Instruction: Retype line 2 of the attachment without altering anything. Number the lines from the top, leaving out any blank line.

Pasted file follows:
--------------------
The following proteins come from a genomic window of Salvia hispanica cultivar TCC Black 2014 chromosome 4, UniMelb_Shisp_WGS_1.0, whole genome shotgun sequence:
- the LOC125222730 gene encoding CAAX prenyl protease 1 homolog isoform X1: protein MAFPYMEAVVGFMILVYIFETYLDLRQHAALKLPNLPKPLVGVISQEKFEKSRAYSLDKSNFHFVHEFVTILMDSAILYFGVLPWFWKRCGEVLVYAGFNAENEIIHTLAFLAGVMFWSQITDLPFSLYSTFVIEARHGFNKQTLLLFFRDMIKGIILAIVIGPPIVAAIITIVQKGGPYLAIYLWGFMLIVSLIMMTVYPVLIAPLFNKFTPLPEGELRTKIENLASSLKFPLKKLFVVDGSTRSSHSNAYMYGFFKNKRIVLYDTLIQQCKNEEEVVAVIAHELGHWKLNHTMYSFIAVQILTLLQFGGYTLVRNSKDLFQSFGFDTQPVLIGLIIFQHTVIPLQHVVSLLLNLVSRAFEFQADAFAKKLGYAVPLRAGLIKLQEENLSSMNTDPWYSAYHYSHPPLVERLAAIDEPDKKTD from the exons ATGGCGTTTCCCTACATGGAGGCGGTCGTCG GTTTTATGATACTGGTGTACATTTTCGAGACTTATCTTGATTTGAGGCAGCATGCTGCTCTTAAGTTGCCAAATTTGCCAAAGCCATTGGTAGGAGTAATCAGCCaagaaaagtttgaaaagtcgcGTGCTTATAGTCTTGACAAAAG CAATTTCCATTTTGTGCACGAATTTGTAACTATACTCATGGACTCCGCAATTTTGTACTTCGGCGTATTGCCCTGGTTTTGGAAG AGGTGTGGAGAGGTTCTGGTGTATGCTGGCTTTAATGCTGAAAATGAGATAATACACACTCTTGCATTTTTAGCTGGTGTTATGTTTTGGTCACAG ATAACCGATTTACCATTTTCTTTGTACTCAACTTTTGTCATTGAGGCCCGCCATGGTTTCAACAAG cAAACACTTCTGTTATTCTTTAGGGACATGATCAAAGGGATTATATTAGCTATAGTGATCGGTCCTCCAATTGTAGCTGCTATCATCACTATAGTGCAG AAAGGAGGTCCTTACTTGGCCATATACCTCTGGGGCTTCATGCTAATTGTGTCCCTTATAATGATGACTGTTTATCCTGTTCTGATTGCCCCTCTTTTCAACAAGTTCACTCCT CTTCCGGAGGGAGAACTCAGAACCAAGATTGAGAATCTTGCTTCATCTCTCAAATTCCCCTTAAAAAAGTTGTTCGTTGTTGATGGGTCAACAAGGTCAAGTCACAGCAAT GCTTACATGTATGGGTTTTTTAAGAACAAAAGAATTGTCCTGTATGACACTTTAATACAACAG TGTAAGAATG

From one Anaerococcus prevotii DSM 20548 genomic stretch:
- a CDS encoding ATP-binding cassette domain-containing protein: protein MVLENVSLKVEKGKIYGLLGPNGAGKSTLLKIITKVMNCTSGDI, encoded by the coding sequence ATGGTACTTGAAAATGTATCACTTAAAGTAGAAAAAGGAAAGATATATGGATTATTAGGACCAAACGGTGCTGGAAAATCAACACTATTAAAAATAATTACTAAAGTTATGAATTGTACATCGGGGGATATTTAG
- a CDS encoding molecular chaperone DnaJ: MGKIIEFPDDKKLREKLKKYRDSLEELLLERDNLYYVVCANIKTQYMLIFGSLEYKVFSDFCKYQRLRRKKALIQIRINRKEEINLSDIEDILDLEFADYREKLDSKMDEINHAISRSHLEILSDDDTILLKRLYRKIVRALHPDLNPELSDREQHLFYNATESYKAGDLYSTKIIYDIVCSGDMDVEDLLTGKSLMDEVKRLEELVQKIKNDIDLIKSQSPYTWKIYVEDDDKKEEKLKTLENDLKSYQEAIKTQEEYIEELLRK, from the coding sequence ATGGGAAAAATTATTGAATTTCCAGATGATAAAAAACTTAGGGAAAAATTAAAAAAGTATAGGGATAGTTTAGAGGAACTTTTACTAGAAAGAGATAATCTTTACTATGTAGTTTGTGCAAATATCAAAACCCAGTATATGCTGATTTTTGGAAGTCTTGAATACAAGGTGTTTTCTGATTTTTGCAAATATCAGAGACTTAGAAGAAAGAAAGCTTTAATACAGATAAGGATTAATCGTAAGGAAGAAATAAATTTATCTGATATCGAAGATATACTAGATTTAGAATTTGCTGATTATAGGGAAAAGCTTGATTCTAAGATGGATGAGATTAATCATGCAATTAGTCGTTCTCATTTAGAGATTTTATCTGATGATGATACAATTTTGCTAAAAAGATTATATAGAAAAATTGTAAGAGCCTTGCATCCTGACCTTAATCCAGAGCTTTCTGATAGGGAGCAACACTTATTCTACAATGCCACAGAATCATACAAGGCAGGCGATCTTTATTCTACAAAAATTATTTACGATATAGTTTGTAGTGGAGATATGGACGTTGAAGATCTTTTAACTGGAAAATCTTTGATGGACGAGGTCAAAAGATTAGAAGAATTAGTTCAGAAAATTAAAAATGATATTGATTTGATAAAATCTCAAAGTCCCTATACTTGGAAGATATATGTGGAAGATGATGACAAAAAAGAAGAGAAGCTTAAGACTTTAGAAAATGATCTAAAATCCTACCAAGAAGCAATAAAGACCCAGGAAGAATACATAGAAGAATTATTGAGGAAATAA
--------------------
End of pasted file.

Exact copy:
- the LOC125222730 gene encoding CAAX prenyl protease 1 homolog isoform X1: protein MAFPYMEAVVGFMILVYIFETYLDLRQHAALKLPNLPKPLVGVISQEKFEKSRAYSLDKSNFHFVHEFVTILMDSAILYFGVLPWFWKRCGEVLVYAGFNAENEIIHTLAFLAGVMFWSQITDLPFSLYSTFVIEARHGFNKQTLLLFFRDMIKGIILAIVIGPPIVAAIITIVQKGGPYLAIYLWGFMLIVSLIMMTVYPVLIAPLFNKFTPLPEGELRTKIENLASSLKFPLKKLFVVDGSTRSSHSNAYMYGFFKNKRIVLYDTLIQQCKNEEEVVAVIAHELGHWKLNHTMYSFIAVQILTLLQFGGYTLVRNSKDLFQSFGFDTQPVLIGLIIFQHTVIPLQHVVSLLLNLVSRAFEFQADAFAKKLGYAVPLRAGLIKLQEENLSSMNTDPWYSAYHYSHPPLVERLAAIDEPDKKTD from the exons ATGGCGTTTCCCTACATGGAGGCGGTCGTCG GTTTTATGATACTGGTGTACATTTTCGAGACTTATCTTGATTTGAGGCAGCATGCTGCTCTTAAGTTGCCAAATTTGCCAAAGCCATTGGTAGGAGTAATCAGCCaagaaaagtttgaaaagtcgcGTGCTTATAGTCTTGACAAAAG CAATTTCCATTTTGTGCACGAATTTGTAACTATACTCATGGACTCCGCAATTTTGTACTTCGGCGTATTGCCCTGGTTTTGGAAG AGGTGTGGAGAGGTTCTGGTGTATGCTGGCTTTAATGCTGAAAATGAGATAATACACACTCTTGCATTTTTAGCTGGTGTTATGTTTTGGTCACAG ATAACCGATTTACCATTTTCTTTGTACTCAACTTTTGTCATTGAGGCCCGCCATGGTTTCAACAAG cAAACACTTCTGTTATTCTTTAGGGACATGATCAAAGGGATTATATTAGCTATAGTGATCGGTCCTCCAATTGTAGCTGCTATCATCACTATAGTGCAG AAAGGAGGTCCTTACTTGGCCATATACCTCTGGGGCTTCATGCTAATTGTGTCCCTTATAATGATGACTGTTTATCCTGTTCTGATTGCCCCTCTTTTCAACAAGTTCACTCCT CTTCCGGAGGGAGAACTCAGAACCAAGATTGAGAATCTTGCTTCATCTCTCAAATTCCCCTTAAAAAAGTTGTTCGTTGTTGATGGGTCAACAAGGTCAAGTCACAGCAAT GCTTACATGTATGGGTTTTTTAAGAACAAAAGAATTGTCCTGTATGACACTTTAATACAACAG TGTAAGAATG